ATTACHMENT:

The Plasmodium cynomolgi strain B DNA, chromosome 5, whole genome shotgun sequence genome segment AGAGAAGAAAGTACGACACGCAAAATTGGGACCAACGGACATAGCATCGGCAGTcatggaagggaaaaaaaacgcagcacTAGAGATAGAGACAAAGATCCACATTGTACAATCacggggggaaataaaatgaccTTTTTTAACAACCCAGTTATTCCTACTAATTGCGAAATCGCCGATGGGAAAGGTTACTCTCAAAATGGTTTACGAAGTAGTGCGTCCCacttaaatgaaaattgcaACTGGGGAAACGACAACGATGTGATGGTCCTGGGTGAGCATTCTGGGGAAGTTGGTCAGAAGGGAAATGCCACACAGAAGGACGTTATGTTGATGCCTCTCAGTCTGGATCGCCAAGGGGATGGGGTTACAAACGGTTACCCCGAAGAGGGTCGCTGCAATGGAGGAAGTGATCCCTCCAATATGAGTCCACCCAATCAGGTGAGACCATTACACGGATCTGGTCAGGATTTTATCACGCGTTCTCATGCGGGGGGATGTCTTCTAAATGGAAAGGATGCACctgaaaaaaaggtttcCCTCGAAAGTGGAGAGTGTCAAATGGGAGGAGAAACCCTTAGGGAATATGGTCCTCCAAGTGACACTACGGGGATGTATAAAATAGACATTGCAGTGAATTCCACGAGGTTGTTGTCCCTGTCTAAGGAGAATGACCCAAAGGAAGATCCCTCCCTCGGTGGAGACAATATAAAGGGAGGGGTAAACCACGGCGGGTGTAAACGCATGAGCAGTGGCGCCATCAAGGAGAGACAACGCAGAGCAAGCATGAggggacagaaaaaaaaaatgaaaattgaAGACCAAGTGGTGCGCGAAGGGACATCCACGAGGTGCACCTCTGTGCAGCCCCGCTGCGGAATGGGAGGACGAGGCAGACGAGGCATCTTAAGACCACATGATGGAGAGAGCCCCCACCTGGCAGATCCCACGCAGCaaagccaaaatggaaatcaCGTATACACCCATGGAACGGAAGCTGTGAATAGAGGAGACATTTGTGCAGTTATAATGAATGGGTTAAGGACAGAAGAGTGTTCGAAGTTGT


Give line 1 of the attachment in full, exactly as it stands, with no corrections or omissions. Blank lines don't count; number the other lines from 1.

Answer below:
The Plasmodium cynomolgi strain B DNA, chromosome 5, whole genome shotgun sequence genome segment AGAGAAGAAAGTACGACACGCAAAATTGGGACCAACGGACATAGCATCGGCAGTcatggaagggaaaaaaaacgcagcacTAGAGATAGAGACAAAGATCCACATTGTACAATCacggggggaaataaaatgaccTTTTTTAACAACCCAGTTATTCCTACTAATTGCGAAATCGCCGATGGGAAAGGTTACTCTCAAAATGGTTTACGAAGTAGTGCGTCCCacttaaatgaaaattgcaACTGGGGAAACGACAACGATGTGATGGTCCTGGGTGAGCATTCTGGGGAAGTTGGTCAGAAGGGAAATGCCACACAGAAGGACGTTATGTTGATGCCTCTCAGTCTGGATCGCCAAGGGGATGGGGTTACAAACGGTTACCCCGAAGAGGGTCGCTGCAATGGAGGAAGTGATCCCTCCAATATGAGTCCACCCAATCAGGTGAGACCATTACACGGATCTGGTCAGGATTTTATCACGCGTTCTCATGCGGGGGGATGTCTTCTAAATGGAAAGGATGCACctgaaaaaaaggtttcCCTCGAAAGTGGAGAGTGTCAAATGGGAGGAGAAACCCTTAGGGAATATGGTCCTCCAAGTGACACTACGGGGATGTATAAAATAGACATTGCAGTGAATTCCACGAGGTTGTTGTCCCTGTCTAAGGAGAATGACCCAAAGGAAGATCCCTCCCTCGGTGGAGACAATATAAAGGGAGGGGTAAACCACGGCGGGTGTAAACGCATGAGCAGTGGCGCCATCAAGGAGAGACAACGCAGAGCAAGCATGAggggacagaaaaaaaaaatgaaaattgaAGACCAAGTGGTGCGCGAAGGGACATCCACGAGGTGCACCTCTGTGCAGCCCCGCTGCGGAATGGGAGGACGAGGCAGACGAGGCATCTTAAGACCACATGATGGAGAGAGCCCCCACCTGGCAGATCCCACGCAGCaaagccaaaatggaaatcaCGTATACACCCATGGAACGGAAGCTGTGAATAGAGGAGACATTTGTGCAGTTATAATGAATGGGTTAAGGACAGAAGAGTGTTCGAAGTTGT